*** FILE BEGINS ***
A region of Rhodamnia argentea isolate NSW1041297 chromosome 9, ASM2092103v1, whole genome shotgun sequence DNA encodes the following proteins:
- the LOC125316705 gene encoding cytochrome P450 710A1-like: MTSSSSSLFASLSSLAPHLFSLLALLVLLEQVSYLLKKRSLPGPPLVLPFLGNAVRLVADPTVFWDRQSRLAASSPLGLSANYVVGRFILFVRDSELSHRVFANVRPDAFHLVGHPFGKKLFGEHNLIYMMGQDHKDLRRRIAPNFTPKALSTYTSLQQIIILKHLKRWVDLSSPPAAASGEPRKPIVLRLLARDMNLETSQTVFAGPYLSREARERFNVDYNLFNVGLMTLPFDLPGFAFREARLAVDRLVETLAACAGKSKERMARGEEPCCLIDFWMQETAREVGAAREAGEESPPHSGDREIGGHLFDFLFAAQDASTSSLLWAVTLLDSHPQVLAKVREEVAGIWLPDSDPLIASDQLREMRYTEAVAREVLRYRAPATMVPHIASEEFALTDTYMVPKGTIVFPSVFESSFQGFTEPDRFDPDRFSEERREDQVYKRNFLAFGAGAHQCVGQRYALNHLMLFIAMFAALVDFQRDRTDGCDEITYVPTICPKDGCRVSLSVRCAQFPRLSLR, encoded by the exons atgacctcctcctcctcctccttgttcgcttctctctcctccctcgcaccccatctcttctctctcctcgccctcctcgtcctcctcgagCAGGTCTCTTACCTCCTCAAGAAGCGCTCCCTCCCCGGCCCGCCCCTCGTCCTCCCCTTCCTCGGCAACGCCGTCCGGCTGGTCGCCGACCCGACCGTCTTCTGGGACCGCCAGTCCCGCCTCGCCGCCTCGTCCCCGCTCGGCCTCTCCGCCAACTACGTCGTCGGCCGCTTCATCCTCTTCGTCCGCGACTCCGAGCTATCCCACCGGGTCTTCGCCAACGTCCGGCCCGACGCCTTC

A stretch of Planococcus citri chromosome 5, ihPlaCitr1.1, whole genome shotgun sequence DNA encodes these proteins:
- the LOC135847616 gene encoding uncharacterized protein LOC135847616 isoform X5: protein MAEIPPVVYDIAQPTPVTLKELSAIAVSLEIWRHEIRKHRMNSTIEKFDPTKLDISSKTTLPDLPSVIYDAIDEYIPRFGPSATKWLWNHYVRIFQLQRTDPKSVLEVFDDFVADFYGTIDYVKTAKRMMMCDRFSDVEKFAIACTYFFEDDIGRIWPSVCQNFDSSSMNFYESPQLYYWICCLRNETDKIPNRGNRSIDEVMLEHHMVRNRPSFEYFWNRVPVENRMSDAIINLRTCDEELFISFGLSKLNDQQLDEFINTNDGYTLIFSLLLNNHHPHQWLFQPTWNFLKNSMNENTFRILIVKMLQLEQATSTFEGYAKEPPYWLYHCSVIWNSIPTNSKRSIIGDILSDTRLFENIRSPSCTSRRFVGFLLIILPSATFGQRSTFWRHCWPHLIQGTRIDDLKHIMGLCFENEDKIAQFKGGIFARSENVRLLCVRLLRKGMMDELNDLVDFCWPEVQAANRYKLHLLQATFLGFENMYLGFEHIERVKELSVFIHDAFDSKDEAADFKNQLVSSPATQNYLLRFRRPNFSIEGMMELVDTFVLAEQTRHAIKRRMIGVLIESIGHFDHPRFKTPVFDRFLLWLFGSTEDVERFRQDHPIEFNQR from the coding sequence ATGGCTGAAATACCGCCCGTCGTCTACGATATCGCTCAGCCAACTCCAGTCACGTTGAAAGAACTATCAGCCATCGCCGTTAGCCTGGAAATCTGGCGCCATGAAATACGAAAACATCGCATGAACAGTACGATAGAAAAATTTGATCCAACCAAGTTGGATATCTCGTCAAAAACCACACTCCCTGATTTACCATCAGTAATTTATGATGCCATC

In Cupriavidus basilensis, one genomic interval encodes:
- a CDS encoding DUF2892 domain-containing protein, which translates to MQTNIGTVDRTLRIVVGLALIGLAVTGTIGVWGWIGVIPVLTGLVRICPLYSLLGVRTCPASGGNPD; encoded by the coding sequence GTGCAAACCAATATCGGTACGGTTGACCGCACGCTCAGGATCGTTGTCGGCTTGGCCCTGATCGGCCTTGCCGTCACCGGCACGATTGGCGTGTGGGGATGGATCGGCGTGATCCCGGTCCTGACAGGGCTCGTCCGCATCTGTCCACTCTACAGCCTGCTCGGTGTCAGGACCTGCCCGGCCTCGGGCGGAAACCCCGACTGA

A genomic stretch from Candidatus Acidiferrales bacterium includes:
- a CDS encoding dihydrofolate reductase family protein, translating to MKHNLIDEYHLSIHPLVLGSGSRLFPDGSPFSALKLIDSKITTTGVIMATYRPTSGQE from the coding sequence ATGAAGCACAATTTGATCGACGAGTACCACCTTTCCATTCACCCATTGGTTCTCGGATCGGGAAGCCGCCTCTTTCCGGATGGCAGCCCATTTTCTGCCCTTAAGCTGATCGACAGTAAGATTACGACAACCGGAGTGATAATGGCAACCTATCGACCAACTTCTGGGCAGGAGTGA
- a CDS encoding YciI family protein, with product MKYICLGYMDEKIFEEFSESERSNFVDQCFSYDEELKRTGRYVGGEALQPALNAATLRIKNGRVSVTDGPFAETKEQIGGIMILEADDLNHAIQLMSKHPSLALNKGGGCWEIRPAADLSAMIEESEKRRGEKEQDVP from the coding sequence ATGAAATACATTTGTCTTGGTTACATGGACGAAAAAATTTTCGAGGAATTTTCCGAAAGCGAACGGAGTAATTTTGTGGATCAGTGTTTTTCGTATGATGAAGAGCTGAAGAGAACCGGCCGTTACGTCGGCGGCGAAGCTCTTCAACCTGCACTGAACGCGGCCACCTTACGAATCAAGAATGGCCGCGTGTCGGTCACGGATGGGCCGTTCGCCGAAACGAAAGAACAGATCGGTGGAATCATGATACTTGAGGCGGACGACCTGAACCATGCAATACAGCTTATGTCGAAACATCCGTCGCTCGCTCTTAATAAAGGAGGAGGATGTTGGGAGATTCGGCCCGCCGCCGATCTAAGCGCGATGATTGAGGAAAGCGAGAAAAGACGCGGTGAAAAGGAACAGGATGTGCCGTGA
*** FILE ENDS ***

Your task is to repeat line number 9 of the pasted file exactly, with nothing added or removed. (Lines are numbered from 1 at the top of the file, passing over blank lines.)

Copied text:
- a CDS encoding YciI family protein, with product MKYICLGYMDEKIFEEFSESERSNFVDQCFSYDEELKRTGRYVGGEALQPALNAATLRIKNGRVSVTDGPFAETKEQIGGIMILEADDLNHAIQLMSKHPSLALNKGGGCWEIRPAADLSAMIEESEKRRGEKEQDVP from the coding sequence ATGAAATACATTTGTCTTGGTTACATGGACGAAAAAATTTTCGAGGAATTTTCCGAAAGCGAACGGAGTAATTTTGTGGATCAGTGTTTTTCGTATGATGAAGAGCTGAAGAGAACCGGCCGTTACGTCGGCGGCGAAGCTCTTCAACCTGCACTGAACGCGGCCACCTTACGAATCAAGAATGGCCGCGTGTCGGTCACGGATGGGCCGTTCGCCGAAACGAAAGAACAGATCGGTGGAATCATGATACTTGAGGCGGACGACCTGAACCATGCAATACAGCTTATGTCGAAACATCCGTCGCTCGCTCTTAATAAAGGAGGAGGATGTTGGGAGATTCGGCCCGCCGCCGATCTAAGCGCGATGATTGAGGAAAGCGAGAAAAGACGCGGTGAAAAGGAACAGGATGTGCCGTGA